Resumo em Inglês:INTRODUCTION The steadily increasing prevalence of diabetes globally has captured researchers’ attention. Cuban production of scientiﬁc articles on diabetes has not been studied from a bibliometric perspective. OBJECTIVE Characterize the production and impact of research and review articles on diabetes by Cuban authors in journals listed in the Scopus bibliographic database, as well as related collaboration among Cuban institutions and between Cuban and non-Cuban institutions. METHODS A bibliometric analysis was conducted using 2000–2017 data from the Scopus database. The following search strategy was used: descriptor (diabetes), country (Cuba), publication source (journal), article type (original research, review article). Bibliographic indicators of production, visibility, impact and collaboration were examined. RESULTS Cuba contributed 3.2% of Latin American production and 0.1% of global production related to diabetes. Within Cuba’s scientiﬁc production (610 articles, 538 original research and 72 review), 85.9% had a Cuban corresponding author (Cuban leadership). In articles with international collaboration (22.9%), however, most (67.9%) had non-Cuban corresponding authors. A total of 47% (287) were articles involving a single institution. Only 11.1% were published in top-ranked journals, and 14.4% were cited >10 times. Cubans were lead authors on 0.3% of the most frequently cited (top 10%) articles on diabetes in Scopus. A total of 38.4% of this production appeared in low-impact journals and 57.9% in Cuban journals. Articles published in English accounted for 30% of total and obtained higher impact in terms of citations than articles in Spanish. The strongest networks for scientiﬁc collaboration were those that connected Cuban and US researchers. CONCLUSIONS Cuban scientists conduct research on diabetes, but their work is not highly visible in the peer-reviewed literature, particularly in top-ranked journals. The problem is not simply one of publishing more, but of knowing how and where to publish. It is urgent that Cuban universities training health professionals at all levels include instruction on scientiﬁc writing.
Resumo em Inglês:Pleural effusion is a common condition in critically ill patients (both clinical and surgical). Its diagnosis and classification are important for followup of patients with cardiorespiratory difficulty. Lung ultrasound is used for this purpose, but no reports have been published on its use in Cuba with critically ill patients in intensive care units. We performed lung ultrasound on 144 such patients with cardiorespiratory illnesses, average age 54 years, predominantly men (66%; 95/144), with average APACHE II score 13.6, and 22.1% mortality risk. Patients were divided into two groups: clinical (bronchopneumonia and cardiac insufficiency) and surgical (postoperative liver and kidney transplant or vascular and cardiovascular surgery) to diagnose and classify pleural effusion according to locus (right, left and bilateral) and structural pattern (I, II A, II B, III and IV). Pleural effusions were diagnosed in 81.2% (117/144) of patients (clinical 44.4%, 52/117; surgical 55.6%, 65/117). Bilateral location was the most common (68.4%, 80/117), followed by right (23.9%, 28/117) and then left (7.7%, 9/117). Structural pattern I (anechoic appearance) was observed in 61.5% of cases (72/117); 21.4% (25/117) were II A, 12.8% (15/117) II B, 3.4% (4/117) III, and 0.9% (1/117) were IV. We found no association between pleural effusion localization and ultrasound structural pattern in clinical patients (Fisher exact test 4.2 p = 0.9). In surgical patients, however, complex ultrasound patterns (II A, II B and III) were significantly more common in bilateral forms (Fisher exact test 14.1; p = 0.009). Further studies of this type in Cuba will help provide useful data for prompt treatment and followup of these patients.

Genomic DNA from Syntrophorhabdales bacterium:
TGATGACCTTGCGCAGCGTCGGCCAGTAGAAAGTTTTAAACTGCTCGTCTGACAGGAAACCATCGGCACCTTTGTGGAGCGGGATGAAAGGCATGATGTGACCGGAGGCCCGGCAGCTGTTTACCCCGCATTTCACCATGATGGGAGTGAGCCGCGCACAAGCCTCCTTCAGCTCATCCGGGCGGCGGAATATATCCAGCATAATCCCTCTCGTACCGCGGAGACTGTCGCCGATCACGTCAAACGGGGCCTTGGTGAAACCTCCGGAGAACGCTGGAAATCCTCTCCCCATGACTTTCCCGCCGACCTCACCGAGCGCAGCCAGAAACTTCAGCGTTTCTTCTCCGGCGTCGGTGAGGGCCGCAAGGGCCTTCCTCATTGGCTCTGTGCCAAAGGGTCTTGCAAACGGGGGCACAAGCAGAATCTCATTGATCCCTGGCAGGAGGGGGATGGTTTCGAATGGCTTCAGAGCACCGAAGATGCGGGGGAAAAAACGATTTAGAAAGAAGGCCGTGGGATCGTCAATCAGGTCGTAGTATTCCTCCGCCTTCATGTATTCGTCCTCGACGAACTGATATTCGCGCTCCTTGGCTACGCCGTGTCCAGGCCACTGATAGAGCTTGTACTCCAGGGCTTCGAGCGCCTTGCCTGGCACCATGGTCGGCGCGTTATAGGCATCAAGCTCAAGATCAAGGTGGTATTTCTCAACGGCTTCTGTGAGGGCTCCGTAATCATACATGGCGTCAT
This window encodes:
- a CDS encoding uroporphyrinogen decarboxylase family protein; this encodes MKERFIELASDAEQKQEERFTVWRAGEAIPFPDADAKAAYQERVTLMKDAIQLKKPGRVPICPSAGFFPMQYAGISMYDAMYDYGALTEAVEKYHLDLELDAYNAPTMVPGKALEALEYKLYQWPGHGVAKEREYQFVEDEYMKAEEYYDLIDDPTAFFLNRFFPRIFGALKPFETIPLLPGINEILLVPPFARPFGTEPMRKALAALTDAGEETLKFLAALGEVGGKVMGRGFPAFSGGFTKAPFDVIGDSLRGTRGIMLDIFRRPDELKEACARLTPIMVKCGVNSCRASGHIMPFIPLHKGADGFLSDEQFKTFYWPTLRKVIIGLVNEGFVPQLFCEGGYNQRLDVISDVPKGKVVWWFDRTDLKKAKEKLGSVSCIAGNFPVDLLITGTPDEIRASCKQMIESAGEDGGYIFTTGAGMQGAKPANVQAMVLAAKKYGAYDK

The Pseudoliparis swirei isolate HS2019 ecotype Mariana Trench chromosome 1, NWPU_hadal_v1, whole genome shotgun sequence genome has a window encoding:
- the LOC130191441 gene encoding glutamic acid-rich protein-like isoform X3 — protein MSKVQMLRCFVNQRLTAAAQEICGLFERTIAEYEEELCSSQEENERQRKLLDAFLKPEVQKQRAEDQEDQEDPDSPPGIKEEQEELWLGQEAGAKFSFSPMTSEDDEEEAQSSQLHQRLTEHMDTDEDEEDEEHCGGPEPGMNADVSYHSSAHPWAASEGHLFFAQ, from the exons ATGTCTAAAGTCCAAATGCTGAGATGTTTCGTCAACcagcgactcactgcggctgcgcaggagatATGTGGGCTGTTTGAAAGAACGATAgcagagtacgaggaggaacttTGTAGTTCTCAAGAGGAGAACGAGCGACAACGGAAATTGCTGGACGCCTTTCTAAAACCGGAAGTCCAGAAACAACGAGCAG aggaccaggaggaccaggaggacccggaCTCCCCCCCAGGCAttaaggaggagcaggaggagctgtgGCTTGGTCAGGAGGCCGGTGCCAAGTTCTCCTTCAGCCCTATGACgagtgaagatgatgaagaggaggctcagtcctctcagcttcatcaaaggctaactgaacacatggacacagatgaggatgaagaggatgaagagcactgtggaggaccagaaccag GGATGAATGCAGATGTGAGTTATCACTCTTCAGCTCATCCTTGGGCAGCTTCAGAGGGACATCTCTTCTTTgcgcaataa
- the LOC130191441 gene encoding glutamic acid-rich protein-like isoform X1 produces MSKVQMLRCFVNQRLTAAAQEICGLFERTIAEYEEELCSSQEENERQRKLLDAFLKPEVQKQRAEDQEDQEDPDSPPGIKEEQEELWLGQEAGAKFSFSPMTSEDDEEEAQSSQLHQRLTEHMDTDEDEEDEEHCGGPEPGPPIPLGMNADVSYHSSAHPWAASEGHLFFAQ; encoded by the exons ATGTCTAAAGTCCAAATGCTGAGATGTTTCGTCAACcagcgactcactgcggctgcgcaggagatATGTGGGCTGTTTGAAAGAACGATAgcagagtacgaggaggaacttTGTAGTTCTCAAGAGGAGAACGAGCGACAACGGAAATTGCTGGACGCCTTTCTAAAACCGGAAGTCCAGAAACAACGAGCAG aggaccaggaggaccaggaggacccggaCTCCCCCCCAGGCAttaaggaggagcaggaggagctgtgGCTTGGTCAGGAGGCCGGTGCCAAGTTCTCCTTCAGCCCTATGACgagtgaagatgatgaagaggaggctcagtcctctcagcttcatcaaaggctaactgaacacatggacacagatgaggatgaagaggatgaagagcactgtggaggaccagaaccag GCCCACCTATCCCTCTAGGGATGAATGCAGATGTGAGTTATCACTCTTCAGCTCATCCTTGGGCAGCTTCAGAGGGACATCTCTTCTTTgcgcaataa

Resumo em Inglês:The first 1000 days of life constitute a short and exceptionally important period when the foundation is established for children’s growth, development and lifelong health. Cuba has a comprehensive care system for this population that aims to promote the best start in life so that children can reach their highest development potential. This is carried out through the national public health and education systems and also includes elements of health protection, prevention of harm and disease and social welfare for children. Cuba’s infant mortality rate has remained <5 deaths per 1000 live births for 10 consecutive years, and in 2017 reached 4 per 1000, the lowest rate to date. The mortality rate for children aged <5 years in 2017 was 5.5 per 1000 live births, with a survival rate of 99.5%; low birth weight was 5.1% and vaccination coverage >95%. Among children aged 1 year in Cuba’s Educate Your Child program in 2014, >90% met age-specific indicators in all four developmental domains (intellectual, motor, socioaffective and language). Cuba has universal coverage for antenatal care and, in 2017, 99.9% of births occurred in health institutions. All working mothers receive paid antenatal leave from 34 weeks of gestation, continued through the child’s first year, to facilitate breastfeeding and child care. In 2018, the Cuban government allocated 27% of its national budget to health and social welfare and 21% to education.
Resumo em Inglês:The process of research and evaluation of new products and technologies requires a combination of transdisciplinary theoretical and methodological approaches for managing and achieving objectives. The research, development and evaluation strategy of the new Cuban pneumococcal vaccine combines the approaches of team science and accelerated vaccine introduction. These frameworks are proposed for discussions regarding biotech product evaluation, using their application to the Pneumococcus Project as an example. Emphasis is on the use of team science to eliminate obstacles to obtaining a product of great scientiﬁc and technological complexity while establishing robust scientiﬁc evidence to support its use and marketing. All of this is in support of opportune and efﬁcient decisions for accelerated introduction of new vaccines in Cuba. Translated from Spanish and reprinted with permission from Revista Cubana de Salud Pública Vol 44 No 2, Apr–Jun 2018. Original available from: http://www.revsaludpublica.sld.cu/index.php/spu/article/view/1065